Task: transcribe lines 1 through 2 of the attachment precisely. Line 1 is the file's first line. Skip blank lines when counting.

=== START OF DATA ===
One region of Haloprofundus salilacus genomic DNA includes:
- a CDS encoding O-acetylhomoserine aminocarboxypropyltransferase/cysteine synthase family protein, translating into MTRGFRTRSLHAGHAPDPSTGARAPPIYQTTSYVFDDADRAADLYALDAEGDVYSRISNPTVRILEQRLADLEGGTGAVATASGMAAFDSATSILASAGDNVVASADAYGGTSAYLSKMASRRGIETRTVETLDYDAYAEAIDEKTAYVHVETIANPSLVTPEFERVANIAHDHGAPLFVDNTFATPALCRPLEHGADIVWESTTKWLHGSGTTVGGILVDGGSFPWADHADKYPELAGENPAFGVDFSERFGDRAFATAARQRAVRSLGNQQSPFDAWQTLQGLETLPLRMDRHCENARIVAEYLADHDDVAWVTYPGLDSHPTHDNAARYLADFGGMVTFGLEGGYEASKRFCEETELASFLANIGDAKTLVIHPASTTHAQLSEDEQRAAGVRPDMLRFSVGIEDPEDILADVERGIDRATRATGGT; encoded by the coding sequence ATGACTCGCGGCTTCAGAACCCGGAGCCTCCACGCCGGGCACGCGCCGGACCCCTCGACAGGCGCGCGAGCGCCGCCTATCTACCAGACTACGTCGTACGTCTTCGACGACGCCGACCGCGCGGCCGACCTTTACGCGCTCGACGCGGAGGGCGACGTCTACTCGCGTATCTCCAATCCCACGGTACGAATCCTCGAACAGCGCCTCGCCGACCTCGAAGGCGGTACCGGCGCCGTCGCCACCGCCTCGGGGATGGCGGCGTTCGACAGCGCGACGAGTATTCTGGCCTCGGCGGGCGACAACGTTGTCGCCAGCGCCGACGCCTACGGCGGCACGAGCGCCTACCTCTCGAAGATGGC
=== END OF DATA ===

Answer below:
One region of Haloprofundus salilacus genomic DNA includes:
- a CDS encoding O-acetylhomoserine aminocarboxypropyltransferase/cysteine synthase family protein, translating into MTRGFRTRSLHAGHAPDPSTGARAPPIYQTTSYVFDDADRAADLYALDAEGDVYSRISNPTVRILEQRLADLEGGTGAVATASGMAAFDSATSILASAGDNVVASADAYGGTSAYLSKMASRRGIETRTVETLDYDAYAEAIDEKTAYVHVETIANPSLVTPEFERVANIAHDHGAPLFVDNTFATPALCRPLEHGADIVWESTTKWLHGSGTTVGGILVDGGSFPWADHADKYPELAGENPAFGVDFSERFGDRAFATAARQRAVRSLGNQQSPFDAWQTLQGLETLPLRMDRHCENARIVAEYLADHDDVAWVTYPGLDSHPTHDNAARYLADFGGMVTFGLEGGYEASKRFCEETELASFLANIGDAKTLVIHPASTTHAQLSEDEQRAAGVRPDMLRFSVGIEDPEDILADVERGIDRATRATGGT; encoded by the coding sequence ATGACTCGCGGCTTCAGAACCCGGAGCCTCCACGCCGGGCACGCGCCGGACCCCTCGACAGGCGCGCGAGCGCCGCCTATCTACCAGACTACGTCGTACGTCTTCGACGACGCCGACCGCGCGGCCGACCTTTACGCGCTCGACGCGGAGGGCGACGTCTACTCGCGTATCTCCAATCCCACGGTACGAATCCTCGAACAGCGCCTCGCCGACCTCGAAGGCGGTACCGGCGCCGTCGCCACCGCCTCGGGGATGGCGGCGTTCGACAGCGCGACGAGTATTCTGGCCTCGGCGGGCGACAACGTTGTCGCCAGCGCCGACGCCTACGGCGGCACGAGCGCCTACCTCTCGAAGATGGC